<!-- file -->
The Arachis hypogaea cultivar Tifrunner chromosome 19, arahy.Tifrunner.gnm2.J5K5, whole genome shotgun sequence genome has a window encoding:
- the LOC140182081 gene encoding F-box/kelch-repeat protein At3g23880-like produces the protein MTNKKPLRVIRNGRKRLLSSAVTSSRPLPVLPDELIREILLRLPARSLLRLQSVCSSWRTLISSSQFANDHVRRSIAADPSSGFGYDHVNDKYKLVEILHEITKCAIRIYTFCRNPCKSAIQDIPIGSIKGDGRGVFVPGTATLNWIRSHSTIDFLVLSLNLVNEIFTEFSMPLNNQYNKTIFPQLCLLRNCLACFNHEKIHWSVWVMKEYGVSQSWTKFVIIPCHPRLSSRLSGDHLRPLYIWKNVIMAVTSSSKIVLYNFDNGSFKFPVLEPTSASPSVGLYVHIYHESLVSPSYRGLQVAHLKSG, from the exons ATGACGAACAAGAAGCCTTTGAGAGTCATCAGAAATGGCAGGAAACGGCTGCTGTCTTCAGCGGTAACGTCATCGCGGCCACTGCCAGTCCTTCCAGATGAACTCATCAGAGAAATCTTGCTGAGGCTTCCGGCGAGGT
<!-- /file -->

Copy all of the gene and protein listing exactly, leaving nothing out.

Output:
The Arachis hypogaea cultivar Tifrunner chromosome 19, arahy.Tifrunner.gnm2.J5K5, whole genome shotgun sequence genome has a window encoding:
- the LOC140182081 gene encoding F-box/kelch-repeat protein At3g23880-like produces the protein MTNKKPLRVIRNGRKRLLSSAVTSSRPLPVLPDELIREILLRLPARSLLRLQSVCSSWRTLISSSQFANDHVRRSIAADPSSGFGYDHVNDKYKLVEILHEITKCAIRIYTFCRNPCKSAIQDIPIGSIKGDGRGVFVPGTATLNWIRSHSTIDFLVLSLNLVNEIFTEFSMPLNNQYNKTIFPQLCLLRNCLACFNHEKIHWSVWVMKEYGVSQSWTKFVIIPCHPRLSSRLSGDHLRPLYIWKNVIMAVTSSSKIVLYNFDNGSFKFPVLEPTSASPSVGLYVHIYHESLVSPSYRGLQVAHLKSG, from the exons ATGACGAACAAGAAGCCTTTGAGAGTCATCAGAAATGGCAGGAAACGGCTGCTGTCTTCAGCGGTAACGTCATCGCGGCCACTGCCAGTCCTTCCAGATGAACTCATCAGAGAAATCTTGCTGAGGCTTCCGGCGAGGT